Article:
21 Inc has announced the launch of ping21, a service that allows users to check the uptime or latency of any given website from Bitcoin Computers on the 21 network. This is the first release in a series of projects related to the Internet of Things that the company plans to release in the coming weeks.
How Does It Work?
Thanks to the release of its Bitcoin Computer last year, 21 has created a decentralized network of machines that are financially connected to each other via Bitcoin. Ping21 essentially takes advantage of 21’s network of devices to process various requests in exchange for Bitcoin. This first service offered by the network allows web developers to see whether a specific device or server is online or experiencing connectivity issues.
Why is Ping21 Useful?
Individuals who have not built their own websites in the past may not understand the value of this new offering from 21. The ability to ping a website from many different locations around the world allows a webmaster to understand whether there are any potential connectivity issues for their site visitors.
There are already companies, such as Pingdom, which allow webmasters to determine how their website’s connectivity is performing in various parts of the world. These companies charge monthly fees to their customers because the idea of pay-per-ping was not practical before the existence of Bitcoin-enabled micropayments.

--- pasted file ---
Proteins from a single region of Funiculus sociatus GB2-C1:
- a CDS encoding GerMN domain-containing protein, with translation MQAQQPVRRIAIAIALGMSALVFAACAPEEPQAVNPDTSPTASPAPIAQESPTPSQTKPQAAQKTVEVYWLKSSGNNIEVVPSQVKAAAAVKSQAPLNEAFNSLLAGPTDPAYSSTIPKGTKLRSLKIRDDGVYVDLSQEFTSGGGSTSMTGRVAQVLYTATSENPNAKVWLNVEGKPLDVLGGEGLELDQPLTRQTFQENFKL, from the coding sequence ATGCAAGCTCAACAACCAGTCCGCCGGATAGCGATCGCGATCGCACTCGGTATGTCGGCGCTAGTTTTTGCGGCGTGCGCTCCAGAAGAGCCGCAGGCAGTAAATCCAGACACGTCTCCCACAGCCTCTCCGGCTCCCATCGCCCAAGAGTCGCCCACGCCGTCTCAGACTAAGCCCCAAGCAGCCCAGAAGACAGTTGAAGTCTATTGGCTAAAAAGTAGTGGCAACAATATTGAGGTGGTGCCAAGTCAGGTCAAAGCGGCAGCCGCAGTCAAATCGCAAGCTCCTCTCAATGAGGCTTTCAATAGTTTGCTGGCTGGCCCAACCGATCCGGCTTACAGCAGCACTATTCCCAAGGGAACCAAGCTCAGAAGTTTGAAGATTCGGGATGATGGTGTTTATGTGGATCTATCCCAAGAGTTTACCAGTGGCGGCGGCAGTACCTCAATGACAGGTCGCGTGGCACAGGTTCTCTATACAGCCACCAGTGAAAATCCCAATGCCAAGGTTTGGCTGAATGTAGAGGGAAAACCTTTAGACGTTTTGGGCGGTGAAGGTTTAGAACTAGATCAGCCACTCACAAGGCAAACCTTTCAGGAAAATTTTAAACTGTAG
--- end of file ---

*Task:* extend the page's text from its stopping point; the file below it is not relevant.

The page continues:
With ping21, webmasters are able to pay for pings as they’re needed, and the decentralized nature of the 21 network of devices allows webmasters to gain access to devices in many more locations than what is offered by current, centralized offerings.
Creating the Machine Economy
Ping21 is a sneak preview of the machine economy, which 21 is attempting to cultivate. In addition to a currency, 21 also views Bitcoin as, potentially, a new system resource for computers. Bitcoin has essentially enabled the set of incentives necessary for devices to trade data and services on a level that was not possible in the past.
Of course, if a new marketplace for machine-to-machine payments is developed, it’s important for one machine to be able to verify the authenticity of data sold to it by another machine. When asked about this point, 21 Engineer Andrew DeSantis told Bitcoin Magazine:
“If two nodes offering similar services are returning drastically different results, we can perform audits and make the appropriate adjustments to each node’s reputation on the marketplace.”
While ping21 may seem like a simple service to some, 21 is essentially laying the groundwork for many of the most-interesting applications of Bitcoin that have been talked about in the past. This is the sort of structure that could eventually power decentralized versions of many cloud-based computing services.
21 CEO Balaji S. Srinivasan had the following to say on the release of ping21:
“The ping service is relatively easy to deploy and understand, but we want to stress that ping21 is just a first example of what can be done with these tools. It’s a proof of concept to show what kinds of services you can offer via decentralized Bitcoin-incentivized grid computing that are qualitatively different from -- and complementary to -- what you can get from centralized cloud computing.”
21 has posted a ping21 tutorial for developers on their website.
Kyle Torpey is a freelance journalist who has been following Bitcoin since 2011. His work has been featured on VICE Motherboard, Business Insider, NASDAQ, RT’s Keiser Report and many other media outlets. You can follow @kyletorpey on Twitter.